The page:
Thanks to everybody who helps.

Monday, January 23, 2006

"support our troops"

News that Halliburton delivered contaminated water to U.S. troops in Iraq shocks, but comes as no surprise. By now it should be obvious how poorly prepared the U.S. military has been for Bush's war - sending troops into combat with inadequate armor and other supplies is just the start. Before the war started, I predicted this, and was contradicted by a close friend who works as a journalist for a major metro newspaper: they've got their act together now in the all-volunteer military, compared to the way things were when I was drafted and served (longer ago than I care to recall), he argued. As a motor pool parts clerk just south of the DMZ in Korea, I knew that half of our mechanized infantry battallion's jeeps, trucks, and armored personnel carriers wouldn't run due to lack of needed repair parts, and I saw first-hand the way the troops suffered when the mess hall manager sold our fresh food on the black market (only the most egregious example of how we were cheated by our leaders). Apparently, not much as changed. Profiteers profit, while troops in the field do without or get second-best. So much for "Support Our Troops" - bring 'em home now, out of harm's way...whether that harm comes from Us or The Enemy, if that's a meaningful distinction.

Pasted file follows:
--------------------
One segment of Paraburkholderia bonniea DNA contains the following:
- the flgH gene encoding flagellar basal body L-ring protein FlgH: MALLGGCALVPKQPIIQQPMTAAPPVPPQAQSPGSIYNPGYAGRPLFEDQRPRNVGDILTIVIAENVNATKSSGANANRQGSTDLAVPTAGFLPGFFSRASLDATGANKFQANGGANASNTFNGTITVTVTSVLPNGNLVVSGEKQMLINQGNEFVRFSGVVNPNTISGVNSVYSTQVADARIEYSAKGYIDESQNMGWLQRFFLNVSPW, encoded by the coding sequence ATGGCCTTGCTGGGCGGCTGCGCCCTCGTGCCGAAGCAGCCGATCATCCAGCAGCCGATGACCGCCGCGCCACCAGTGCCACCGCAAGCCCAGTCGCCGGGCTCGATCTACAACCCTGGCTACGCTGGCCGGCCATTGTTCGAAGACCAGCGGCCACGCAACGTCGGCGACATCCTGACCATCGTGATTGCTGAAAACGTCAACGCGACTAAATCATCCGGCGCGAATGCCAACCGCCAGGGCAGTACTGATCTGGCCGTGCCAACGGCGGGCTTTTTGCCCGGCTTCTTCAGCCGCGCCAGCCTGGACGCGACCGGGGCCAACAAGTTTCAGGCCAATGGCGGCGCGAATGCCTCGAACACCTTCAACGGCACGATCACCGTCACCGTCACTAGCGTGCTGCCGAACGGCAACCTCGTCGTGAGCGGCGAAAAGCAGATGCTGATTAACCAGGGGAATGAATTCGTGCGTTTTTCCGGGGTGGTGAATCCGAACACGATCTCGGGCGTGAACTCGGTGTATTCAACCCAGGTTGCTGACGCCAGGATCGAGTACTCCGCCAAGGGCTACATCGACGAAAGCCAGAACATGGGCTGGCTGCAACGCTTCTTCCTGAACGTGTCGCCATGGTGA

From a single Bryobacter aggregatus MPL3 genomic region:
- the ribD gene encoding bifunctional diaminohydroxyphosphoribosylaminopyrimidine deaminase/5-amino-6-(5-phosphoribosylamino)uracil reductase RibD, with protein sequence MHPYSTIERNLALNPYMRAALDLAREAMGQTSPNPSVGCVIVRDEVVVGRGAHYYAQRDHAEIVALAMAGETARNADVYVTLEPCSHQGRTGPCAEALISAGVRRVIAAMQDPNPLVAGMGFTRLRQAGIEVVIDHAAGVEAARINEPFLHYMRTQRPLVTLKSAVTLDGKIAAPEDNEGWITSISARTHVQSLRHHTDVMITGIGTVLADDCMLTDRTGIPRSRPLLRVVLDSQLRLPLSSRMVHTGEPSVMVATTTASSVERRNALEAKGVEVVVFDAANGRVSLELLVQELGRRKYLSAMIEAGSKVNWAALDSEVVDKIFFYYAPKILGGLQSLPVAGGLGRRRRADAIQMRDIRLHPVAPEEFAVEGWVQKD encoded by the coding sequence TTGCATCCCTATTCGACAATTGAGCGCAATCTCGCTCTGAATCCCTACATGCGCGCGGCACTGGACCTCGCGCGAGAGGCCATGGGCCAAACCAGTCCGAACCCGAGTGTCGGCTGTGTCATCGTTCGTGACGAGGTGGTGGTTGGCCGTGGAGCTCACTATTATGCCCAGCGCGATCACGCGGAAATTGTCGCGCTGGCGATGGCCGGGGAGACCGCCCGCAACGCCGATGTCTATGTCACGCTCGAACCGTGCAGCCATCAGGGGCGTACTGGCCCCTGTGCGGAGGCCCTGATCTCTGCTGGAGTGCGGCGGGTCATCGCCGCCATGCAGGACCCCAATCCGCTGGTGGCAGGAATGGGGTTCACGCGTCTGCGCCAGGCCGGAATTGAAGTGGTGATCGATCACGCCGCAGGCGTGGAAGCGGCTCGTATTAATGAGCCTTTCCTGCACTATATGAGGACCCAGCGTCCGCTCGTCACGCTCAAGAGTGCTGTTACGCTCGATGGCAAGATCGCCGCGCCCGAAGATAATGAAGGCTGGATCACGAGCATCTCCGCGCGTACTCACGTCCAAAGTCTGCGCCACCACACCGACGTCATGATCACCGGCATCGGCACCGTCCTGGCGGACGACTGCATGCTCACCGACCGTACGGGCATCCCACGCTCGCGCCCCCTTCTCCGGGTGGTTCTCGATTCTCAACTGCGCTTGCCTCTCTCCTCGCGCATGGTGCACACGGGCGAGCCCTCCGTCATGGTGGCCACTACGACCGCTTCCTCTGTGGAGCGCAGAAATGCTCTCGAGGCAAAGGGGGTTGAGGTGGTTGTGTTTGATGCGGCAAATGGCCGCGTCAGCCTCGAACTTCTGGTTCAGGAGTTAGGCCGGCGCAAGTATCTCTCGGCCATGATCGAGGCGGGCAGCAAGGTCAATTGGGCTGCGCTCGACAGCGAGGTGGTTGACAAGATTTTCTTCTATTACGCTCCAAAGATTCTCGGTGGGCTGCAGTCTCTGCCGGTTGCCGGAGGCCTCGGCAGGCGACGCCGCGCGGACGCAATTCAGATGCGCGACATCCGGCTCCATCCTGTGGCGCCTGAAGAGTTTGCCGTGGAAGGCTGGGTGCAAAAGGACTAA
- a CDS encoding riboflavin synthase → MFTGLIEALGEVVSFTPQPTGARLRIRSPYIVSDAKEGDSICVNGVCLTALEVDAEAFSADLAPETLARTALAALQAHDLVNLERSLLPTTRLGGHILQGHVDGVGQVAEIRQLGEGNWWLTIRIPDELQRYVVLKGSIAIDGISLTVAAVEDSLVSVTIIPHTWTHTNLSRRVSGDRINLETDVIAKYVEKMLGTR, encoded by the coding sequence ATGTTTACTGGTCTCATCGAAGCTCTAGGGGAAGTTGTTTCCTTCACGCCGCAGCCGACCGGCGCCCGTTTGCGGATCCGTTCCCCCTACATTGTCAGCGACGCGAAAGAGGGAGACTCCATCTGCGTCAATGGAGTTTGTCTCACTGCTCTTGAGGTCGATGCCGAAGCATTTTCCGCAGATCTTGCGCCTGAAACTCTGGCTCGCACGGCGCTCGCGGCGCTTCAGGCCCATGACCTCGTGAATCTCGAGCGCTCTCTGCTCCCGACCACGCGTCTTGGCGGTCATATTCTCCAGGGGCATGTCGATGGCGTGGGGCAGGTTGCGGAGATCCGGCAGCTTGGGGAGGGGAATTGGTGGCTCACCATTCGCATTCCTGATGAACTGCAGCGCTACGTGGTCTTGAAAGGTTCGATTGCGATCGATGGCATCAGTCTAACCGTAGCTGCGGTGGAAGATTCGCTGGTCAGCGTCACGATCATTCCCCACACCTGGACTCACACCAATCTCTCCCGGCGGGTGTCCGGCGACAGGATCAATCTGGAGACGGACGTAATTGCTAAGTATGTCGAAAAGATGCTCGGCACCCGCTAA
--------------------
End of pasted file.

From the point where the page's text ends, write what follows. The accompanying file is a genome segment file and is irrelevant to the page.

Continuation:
Saturday, January 21, 2006

why isn't Turd Blossom in jail yet?

Bush facing impeachment? Rumsfeld and his bullies in the dock for crimes against humanity? & etc.

Comes with Republican Party control of all branches of government and a majority of voters who, apparently, want things this way, at least they voted in this gang.

Monday, January 16, 2006

everybody shares the dream...right?

Friday, January 13, 2006


There have to be at least 13 reasons not to be, I'm afraid.

Thursday, January 12, 2006

blue sky thursday...

...and it's just as pretty as a picture postcard, as my old Daddy used to say. They say it's going to rain tomorrow, but that's difficult to believe looking at the sky right now.

Wednesday, January 11, 2006

"He Rode The Fast Lane On The Road To Nowhere"

UPDATE [Weds, 11.01.06]: From blame to insight and compassion, not a bad move. Sustainable?